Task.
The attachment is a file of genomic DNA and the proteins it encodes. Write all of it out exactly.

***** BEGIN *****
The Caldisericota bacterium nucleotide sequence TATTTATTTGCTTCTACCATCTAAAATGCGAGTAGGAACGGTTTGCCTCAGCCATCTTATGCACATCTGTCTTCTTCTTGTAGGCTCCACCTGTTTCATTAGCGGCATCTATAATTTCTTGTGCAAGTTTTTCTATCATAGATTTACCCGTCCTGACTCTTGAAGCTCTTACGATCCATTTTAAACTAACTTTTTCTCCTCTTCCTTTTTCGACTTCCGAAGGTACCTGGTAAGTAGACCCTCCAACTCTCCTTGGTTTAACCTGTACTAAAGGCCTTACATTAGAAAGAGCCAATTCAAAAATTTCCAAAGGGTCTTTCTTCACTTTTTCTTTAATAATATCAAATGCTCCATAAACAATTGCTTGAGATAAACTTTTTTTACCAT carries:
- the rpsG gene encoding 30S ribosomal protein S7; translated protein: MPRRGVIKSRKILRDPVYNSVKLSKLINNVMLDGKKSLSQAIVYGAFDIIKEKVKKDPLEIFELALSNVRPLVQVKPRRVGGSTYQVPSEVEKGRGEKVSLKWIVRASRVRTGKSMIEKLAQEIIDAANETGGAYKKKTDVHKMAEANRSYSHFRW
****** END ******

The Caldisericota bacterium nucleotide sequence TATTTATTTGCTTCTACCATCTAAAATGCGAGTAGGAACGGTTTGCCTCAGCCATCTTATGCACATCTGTCTTCTTCTTGTAGGCTCCACCTGTTTCATTAGCGGCATCTATAATTTCTTGTGCAAGTTTTTCTATCATAGATTTACCCGTCCTGACTCTTGAAGCTCTTACGATCCATTTTAAACTAACTTTTTCTCCTCTTCCTTTTTCGACTTCCGAAGGTACCTGGTAAGTAGACCCTCCAACTCTCCTTGGTTTAACCTGTACTAAAGGCCTTACATTAGAAAGAGCCAATTCAAAAATTTCCAAAGGGTCTTTCTTCACTTTTTCTTTAATAATATCAAATGCTCCATAAACAATTGCTTGAGATAAACTTTTTTTACCAT carries:
- the rpsG gene encoding 30S ribosomal protein S7; translated protein: MPRRGVIKSRKILRDPVYNSVKLSKLINNVMLDGKKSLSQAIVYGAFDIIKEKVKKDPLEIFELALSNVRPLVQVKPRRVGGSTYQVPSEVEKGRGEKVSLKWIVRASRVRTGKSMIEKLAQEIIDAANETGGAYKKKTDVHKMAEANRSYSHFRW